Lord of my love, to whom in vassalage
Thy merit hath my duty strongly knit,
To thee I send this written ambassage,
To witness duty, not to show my wit.
Duty so great, which wit so poor as mine
May make seem bare, in wanting words to show it,
But that I hope some good conceit of thine
In thy soul's thought, all naked, will bestow it:
Till whatsoever star that guides my moving,
Points on me graciously with fair aspect,
And puts apparel on my tattered loving,
To show me worthy of thy sweet respect:
Then may I dare to boast how I do love thee,
Till then not show my head where thou may'st prove me.
XXVI. Designed pretty evidently to conclude, and to accompany,
when sent to Mr. W. H., either i. to xxv. or xviii. to xxv. There is
a curious and interesting resemblance between this Sonnet and the
dedication to Lucrece. Drake's argument (Shakespeare and his Times), that this resemblance gives evidence that it is Lord Southampton who is here addressed also, is certainly not conclusive. We
have, however, obviously a colouring of plausibility given to the assertion that Mr. W. H. was a person of somewhat similarly high station.
1. Vassalage. This word, like what is said in the sequel, is suited to
the high station of Mr. W. H.
2. Strongly knit. Malone compares the words of Iago in Othello, Act i.
sc. 3, lines 335 seq., "I confess me knit to thy deserving with cables of perdurable toughness;" and there are other parallels.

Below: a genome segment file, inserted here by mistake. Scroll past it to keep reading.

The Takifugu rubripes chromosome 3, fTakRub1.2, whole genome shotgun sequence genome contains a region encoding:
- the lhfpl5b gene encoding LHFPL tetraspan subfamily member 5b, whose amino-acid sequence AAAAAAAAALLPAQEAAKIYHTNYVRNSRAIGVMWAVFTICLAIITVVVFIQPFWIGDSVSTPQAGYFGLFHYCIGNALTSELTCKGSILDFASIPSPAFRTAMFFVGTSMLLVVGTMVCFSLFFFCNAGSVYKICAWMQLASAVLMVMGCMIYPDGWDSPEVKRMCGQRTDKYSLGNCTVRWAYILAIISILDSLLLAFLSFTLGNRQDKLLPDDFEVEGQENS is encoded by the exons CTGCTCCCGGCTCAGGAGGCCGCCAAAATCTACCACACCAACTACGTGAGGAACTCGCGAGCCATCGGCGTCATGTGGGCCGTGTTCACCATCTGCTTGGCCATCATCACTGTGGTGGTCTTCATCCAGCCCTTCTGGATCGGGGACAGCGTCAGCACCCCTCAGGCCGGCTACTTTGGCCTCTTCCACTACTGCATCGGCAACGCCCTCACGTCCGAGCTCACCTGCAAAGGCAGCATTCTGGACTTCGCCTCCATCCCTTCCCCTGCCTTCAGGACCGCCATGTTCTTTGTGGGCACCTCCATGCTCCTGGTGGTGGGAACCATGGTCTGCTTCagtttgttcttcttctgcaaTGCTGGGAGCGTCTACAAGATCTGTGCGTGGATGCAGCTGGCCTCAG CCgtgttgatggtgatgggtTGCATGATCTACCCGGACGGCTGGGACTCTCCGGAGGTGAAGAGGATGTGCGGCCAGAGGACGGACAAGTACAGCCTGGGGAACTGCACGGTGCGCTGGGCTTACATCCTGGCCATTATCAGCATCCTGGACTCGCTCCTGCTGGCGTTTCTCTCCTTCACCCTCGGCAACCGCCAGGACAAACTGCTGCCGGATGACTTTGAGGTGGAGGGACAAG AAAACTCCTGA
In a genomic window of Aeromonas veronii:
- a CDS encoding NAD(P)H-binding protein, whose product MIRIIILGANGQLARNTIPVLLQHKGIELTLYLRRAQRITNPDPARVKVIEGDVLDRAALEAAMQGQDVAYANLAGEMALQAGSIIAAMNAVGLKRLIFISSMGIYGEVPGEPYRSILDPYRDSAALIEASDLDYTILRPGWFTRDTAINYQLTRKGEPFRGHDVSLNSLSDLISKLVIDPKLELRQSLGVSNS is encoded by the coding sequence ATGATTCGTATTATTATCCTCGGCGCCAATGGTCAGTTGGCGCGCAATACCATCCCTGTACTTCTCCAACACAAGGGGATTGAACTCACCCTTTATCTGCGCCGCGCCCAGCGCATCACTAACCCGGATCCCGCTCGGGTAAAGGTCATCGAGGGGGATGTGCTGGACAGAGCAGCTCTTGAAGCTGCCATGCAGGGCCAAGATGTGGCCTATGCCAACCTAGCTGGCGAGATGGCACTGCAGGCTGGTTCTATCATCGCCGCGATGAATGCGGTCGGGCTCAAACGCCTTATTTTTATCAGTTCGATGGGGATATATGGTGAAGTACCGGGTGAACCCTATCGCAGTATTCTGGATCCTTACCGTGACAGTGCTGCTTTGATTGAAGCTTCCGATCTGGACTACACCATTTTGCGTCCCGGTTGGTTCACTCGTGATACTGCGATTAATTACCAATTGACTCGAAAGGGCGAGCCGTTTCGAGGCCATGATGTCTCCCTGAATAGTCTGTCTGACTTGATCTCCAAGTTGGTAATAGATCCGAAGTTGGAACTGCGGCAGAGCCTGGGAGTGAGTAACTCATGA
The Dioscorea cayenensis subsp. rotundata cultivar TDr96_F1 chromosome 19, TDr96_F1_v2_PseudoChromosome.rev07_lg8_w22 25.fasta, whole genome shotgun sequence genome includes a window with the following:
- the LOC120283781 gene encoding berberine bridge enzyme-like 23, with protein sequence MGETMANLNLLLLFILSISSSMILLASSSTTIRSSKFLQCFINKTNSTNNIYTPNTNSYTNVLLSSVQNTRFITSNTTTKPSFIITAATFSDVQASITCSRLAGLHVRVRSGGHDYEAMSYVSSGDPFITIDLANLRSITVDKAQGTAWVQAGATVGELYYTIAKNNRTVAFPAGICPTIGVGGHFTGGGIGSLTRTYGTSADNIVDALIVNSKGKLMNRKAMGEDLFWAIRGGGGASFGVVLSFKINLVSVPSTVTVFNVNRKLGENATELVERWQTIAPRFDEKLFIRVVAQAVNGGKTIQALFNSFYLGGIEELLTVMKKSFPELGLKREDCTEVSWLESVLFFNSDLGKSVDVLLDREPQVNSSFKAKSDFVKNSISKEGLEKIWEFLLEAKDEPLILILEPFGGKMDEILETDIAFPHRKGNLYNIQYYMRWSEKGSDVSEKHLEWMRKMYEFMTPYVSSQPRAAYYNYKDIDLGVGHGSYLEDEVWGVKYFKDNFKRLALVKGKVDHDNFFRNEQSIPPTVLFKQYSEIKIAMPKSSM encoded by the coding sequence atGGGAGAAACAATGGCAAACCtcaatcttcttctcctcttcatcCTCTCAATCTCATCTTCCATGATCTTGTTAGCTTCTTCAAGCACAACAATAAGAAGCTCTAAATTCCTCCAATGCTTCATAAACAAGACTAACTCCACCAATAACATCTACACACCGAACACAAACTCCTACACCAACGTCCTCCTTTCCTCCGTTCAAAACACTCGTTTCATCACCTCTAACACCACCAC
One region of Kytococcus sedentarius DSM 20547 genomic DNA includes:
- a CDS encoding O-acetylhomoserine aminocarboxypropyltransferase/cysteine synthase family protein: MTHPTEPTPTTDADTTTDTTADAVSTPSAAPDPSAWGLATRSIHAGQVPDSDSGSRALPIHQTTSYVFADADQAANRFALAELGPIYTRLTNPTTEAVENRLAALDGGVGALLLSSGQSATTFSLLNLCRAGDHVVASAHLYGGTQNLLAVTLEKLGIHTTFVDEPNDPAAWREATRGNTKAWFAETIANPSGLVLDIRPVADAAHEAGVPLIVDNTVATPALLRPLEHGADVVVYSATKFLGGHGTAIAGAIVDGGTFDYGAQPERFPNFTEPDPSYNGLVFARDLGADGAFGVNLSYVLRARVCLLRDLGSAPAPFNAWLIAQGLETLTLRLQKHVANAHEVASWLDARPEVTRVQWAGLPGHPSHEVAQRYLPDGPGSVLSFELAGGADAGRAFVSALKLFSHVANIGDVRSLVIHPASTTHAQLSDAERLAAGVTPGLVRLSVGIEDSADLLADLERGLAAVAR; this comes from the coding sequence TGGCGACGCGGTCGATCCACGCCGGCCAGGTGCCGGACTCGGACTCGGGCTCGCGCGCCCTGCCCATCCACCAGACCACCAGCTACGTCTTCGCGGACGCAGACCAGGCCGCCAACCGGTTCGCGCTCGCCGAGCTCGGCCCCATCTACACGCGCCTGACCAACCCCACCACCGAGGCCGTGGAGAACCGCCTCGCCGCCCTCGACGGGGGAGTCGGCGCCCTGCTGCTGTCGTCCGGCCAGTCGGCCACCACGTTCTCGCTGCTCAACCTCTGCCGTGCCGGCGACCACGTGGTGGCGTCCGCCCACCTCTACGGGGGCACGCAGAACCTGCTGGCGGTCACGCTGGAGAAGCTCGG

7, 8. The poet hopes that, when received into his friend's understanding,
"some good conceit" on the part of his friend may bestow his "all-naked" verse. "Bestow" here seems to mean, not merely "lodge," but also "equip" and "clothe," like a naked wayfarer received as a guest.
This agrees with the "putting apparel on my tattered loving" of line 11.
9. My moving. The poet, it would appear, in accordance with following
Sonnets, is about to commence a journey, probably of a professional
nature. "My" must not be conjecturally changed to "by." He hopes
that hereafter, under the benign influence of his guiding-star, he may
be able to offer something more worthy of acceptance.
11. Tattered. Q. has "tottered." Cf. ii. 4; also this "worthless poor
totter'd volume." Kemp's Nine daies.
On the Earl of Southampton... "The earl's love of learning and learned men is well known; it was, however, chiefly confined to his early years, and strange to say there does not appear to have been a dozen books dedicated to him comprising the two early poems of Shakespeare. Of the Earl of Southampton's regard for literature, poetry, and the drama, and help to learned men there is full and direct testimony, therefore a munificent gift of considerable importance to Shakespeare may be looked upon as conclusive, being perhaps like others at that time as much attracted by the poet's modesty and gentleness as by his merit; and his kind regard probably extended for several years." Henry Brown. Read on....